Several months ago, the Japanese government wanted to establish a "sushi patrol" to root out rice-packing poseurs passing off mayo-drenched hand-rolls as the real deal. Well, that's yet to happen, and so as I began taking it upon myself to decipher the blurred line between real and fake, the thought occurred, "Should authenticity really be the mark of a good meal?"
And does Japan have any right to criticize others when the country itself is a major perpetrator of food bastardization?
Some of the country's best eats are so culturally-disassociated that you just sorta end up calling it Japanese food. Pizza-la, for example, has this great "Bomber" pizza topped in segmented quarters with tomatoes and scrambled eggs; seafood; teriyaki chicken and asparagus; and potatoes and bacon. (Hey, don't knock it 'til you try it!) So how would you classify this unique combo? Italian? American? I'd say it's uniquely Japanese.
To generalize a bit, it's the older Japanese generation, mostly males, who prefer the more "authentic" fare. Shio-kara (salted and fermented cuttlefish) comes to mind. I can't stand it but old men love it with their Asahi beer.
And then there's food for the 18-35 demographic, which they serve to no end at Torrance's Musha. I headed there the other night with Rameniac, who'd heard the place gets lively with young, hot Japanese people on the weekends. Well, they were no where to be found, but at least the food was good:
Here lies a Japanese/Korean hybrid. Yes, for the first time in modern history, the two nations amicably unite to bring you buta kimuchi, a medley of soy sauce-flavored pork, mushrooms, onions, and spicy, pickled cabbage. It's accompanied by Japanese Kewpie mayo in case you can't handle the heat of solidarity. (4 out of 5 stars)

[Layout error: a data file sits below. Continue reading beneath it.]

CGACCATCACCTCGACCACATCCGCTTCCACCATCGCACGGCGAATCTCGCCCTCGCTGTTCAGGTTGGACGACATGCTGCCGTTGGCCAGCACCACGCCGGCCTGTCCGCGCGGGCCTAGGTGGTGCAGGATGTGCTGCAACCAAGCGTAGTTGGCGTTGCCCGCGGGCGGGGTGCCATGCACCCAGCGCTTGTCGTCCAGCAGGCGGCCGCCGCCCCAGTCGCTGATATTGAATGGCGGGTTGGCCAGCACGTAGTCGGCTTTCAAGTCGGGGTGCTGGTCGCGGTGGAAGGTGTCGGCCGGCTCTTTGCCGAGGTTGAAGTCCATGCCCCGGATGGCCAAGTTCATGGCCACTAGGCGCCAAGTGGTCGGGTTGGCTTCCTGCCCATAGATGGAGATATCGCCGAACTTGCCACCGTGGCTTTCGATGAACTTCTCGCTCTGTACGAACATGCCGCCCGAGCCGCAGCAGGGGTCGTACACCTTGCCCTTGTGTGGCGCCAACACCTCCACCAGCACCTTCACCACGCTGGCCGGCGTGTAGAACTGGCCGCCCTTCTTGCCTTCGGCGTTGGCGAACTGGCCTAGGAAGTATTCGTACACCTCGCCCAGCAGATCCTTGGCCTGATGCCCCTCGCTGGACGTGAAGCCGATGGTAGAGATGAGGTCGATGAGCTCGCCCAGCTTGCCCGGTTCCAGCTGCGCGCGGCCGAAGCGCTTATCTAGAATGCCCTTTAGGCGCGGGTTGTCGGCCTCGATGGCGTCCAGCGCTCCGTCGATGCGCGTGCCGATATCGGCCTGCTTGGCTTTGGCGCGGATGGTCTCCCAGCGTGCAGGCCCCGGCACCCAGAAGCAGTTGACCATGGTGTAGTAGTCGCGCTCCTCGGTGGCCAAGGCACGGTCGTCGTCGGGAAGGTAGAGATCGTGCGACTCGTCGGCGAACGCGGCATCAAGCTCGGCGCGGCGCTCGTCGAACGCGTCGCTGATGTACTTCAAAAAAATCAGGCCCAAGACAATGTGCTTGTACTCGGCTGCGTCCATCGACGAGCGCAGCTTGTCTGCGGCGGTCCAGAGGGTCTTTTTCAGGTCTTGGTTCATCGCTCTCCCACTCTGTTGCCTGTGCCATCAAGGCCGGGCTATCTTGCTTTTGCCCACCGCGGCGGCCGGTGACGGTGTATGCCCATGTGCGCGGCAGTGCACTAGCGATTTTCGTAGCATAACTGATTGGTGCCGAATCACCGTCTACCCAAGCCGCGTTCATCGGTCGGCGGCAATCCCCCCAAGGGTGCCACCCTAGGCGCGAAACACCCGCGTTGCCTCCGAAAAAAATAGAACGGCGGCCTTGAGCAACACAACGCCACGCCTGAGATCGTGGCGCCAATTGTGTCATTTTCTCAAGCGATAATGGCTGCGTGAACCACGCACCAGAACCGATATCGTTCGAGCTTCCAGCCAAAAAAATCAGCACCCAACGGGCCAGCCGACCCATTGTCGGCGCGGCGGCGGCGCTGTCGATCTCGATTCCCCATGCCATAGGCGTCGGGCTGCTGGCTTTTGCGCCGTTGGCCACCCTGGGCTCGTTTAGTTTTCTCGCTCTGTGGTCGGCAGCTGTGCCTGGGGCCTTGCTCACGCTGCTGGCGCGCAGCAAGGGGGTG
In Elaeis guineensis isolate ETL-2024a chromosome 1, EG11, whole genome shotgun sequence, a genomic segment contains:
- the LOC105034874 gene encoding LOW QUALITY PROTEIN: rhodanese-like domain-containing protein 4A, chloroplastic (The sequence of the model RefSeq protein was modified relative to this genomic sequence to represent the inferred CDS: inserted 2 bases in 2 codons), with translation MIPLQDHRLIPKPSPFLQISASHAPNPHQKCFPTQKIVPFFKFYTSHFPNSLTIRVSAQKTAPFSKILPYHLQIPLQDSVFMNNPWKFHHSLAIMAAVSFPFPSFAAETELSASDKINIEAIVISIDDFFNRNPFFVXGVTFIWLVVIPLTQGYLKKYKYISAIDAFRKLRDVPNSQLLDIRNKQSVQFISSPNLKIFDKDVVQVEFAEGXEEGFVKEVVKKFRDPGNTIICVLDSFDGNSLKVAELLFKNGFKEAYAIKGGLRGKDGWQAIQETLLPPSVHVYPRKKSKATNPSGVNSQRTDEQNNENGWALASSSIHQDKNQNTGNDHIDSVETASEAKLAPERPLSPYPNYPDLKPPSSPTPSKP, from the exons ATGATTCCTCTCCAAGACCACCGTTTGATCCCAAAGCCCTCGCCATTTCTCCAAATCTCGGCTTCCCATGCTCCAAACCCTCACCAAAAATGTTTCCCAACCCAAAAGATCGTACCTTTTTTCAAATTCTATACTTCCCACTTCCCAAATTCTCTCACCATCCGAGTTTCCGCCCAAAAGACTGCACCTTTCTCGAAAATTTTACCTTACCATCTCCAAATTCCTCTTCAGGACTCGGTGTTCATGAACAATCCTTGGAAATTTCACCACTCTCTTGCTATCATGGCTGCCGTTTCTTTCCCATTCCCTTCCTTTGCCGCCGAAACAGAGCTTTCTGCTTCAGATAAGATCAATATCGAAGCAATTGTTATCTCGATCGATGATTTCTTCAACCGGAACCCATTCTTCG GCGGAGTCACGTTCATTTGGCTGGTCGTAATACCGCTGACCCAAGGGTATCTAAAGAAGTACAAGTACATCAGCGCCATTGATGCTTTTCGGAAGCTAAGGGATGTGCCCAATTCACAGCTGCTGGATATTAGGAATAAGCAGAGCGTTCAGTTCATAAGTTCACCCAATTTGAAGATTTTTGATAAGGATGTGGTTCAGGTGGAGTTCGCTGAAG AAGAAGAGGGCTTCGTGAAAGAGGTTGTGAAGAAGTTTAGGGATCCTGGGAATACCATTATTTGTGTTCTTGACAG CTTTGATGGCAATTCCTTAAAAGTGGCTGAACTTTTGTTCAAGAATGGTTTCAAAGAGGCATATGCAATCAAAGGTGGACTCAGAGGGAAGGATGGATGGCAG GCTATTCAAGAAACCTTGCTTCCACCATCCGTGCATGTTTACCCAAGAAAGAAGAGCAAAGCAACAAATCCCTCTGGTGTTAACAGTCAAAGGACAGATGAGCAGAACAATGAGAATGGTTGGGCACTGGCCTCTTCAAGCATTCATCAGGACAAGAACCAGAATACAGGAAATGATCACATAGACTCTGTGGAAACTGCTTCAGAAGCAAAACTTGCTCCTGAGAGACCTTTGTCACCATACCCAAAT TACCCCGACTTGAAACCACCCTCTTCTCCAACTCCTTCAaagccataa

Takotama is Musha's signature dish. Filled with octopus, onion, shiitake and layers of scrambled egg, some might call it a noodle pie. Others describe it as egg foo yung. I thought it was an okonomiyaki. It might as well be called a U.F.O., unidentified funky omelette. Drenched in mayo and homemade soy-based sauce, it's on the sweet side but I still found it addicting. (4 out of 5)
Musha's Fried Chicken (M.F.C. for short) is one of those dishes that'll make you do the happy dance in your seat, 'nuff said.
The Japanese word for this dish is chikin katsu, or chicken cutlet. According to Wikipedia, cutlet was introduced to Japan during the turn-of-the-century Meiji period, in a Western cuisine restaurant in the ultra fashionable Ginza district of Tokyo. Yet another uniquely non-authentic dish. (4.5 out of 5)
These yuba rolls stuffed with cucumber and crab were a great refreshment to my oiled and greased palate, though it doesn't pack much punch. Definitely skipable.
Yuba is the byproduct of boiled soy milk. Soy is native to both Japan and China, but these most likely came from the latter cause imports are cheaper. During the anti-carb craze, yuba-wrapped sushi gained popularity at Los Angeles roll factories as the low-calorie alternative. So again, not authentically Japanese. (2 out of 5)
And finally there's the tanshio (cow tongue), which most likely came from Australia or, dare I say, the U.S. ("E-coli on the side, please!") Though according to an authentic Japanese person, this dish is definitely an old man's beer companion.
I enjoyed it. It's lightly seasoned and comes with a buttery dipping sauce. Oh and yes, you cook it yourself on a mini tabletop grill. Ooh~ It's always nice to have an extra hot tongue in your mouth. (^_<) (3 out of 5)
1725 W Carson St
Torrance, CA 90501
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